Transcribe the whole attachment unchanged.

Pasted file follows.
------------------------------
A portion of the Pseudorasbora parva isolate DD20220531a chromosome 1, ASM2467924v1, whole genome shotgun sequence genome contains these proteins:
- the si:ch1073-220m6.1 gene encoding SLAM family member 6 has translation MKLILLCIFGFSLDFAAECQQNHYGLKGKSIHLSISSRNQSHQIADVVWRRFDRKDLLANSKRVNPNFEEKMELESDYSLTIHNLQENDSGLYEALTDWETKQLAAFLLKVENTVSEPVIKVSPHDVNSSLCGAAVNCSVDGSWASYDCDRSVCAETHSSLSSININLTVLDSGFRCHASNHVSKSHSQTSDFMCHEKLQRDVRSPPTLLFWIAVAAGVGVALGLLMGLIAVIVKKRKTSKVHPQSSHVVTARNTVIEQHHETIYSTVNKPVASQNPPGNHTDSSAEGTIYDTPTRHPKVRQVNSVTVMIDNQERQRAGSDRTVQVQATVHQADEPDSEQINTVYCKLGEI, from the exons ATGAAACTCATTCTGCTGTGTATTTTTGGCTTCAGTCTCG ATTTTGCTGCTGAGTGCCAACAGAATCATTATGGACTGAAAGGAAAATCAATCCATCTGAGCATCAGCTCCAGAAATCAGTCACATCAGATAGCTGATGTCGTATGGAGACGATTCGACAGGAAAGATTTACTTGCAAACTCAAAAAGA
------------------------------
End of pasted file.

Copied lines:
A portion of the Pseudorasbora parva isolate DD20220531a chromosome 1, ASM2467924v1, whole genome shotgun sequence genome contains these proteins:
- the si:ch1073-220m6.1 gene encoding SLAM family member 6 has translation MKLILLCIFGFSLDFAAECQQNHYGLKGKSIHLSISSRNQSHQIADVVWRRFDRKDLLANSKRVNPNFEEKMELESDYSLTIHNLQENDSGLYEALTDWETKQLAAFLLKVENTVSEPVIKVSPHDVNSSLCGAAVNCSVDGSWASYDCDRSVCAETHSSLSSININLTVLDSGFRCHASNHVSKSHSQTSDFMCHEKLQRDVRSPPTLLFWIAVAAGVGVALGLLMGLIAVIVKKRKTSKVHPQSSHVVTARNTVIEQHHETIYSTVNKPVASQNPPGNHTDSSAEGTIYDTPTRHPKVRQVNSVTVMIDNQERQRAGSDRTVQVQATVHQADEPDSEQINTVYCKLGEI, from the exons ATGAAACTCATTCTGCTGTGTATTTTTGGCTTCAGTCTCG ATTTTGCTGCTGAGTGCCAACAGAATCATTATGGACTGAAAGGAAAATCAATCCATCTGAGCATCAGCTCCAGAAATCAGTCACATCAGATAGCTGATGTCGTATGGAGACGATTCGACAGGAAAGATTTACTTGCAAACTCAAAAAGA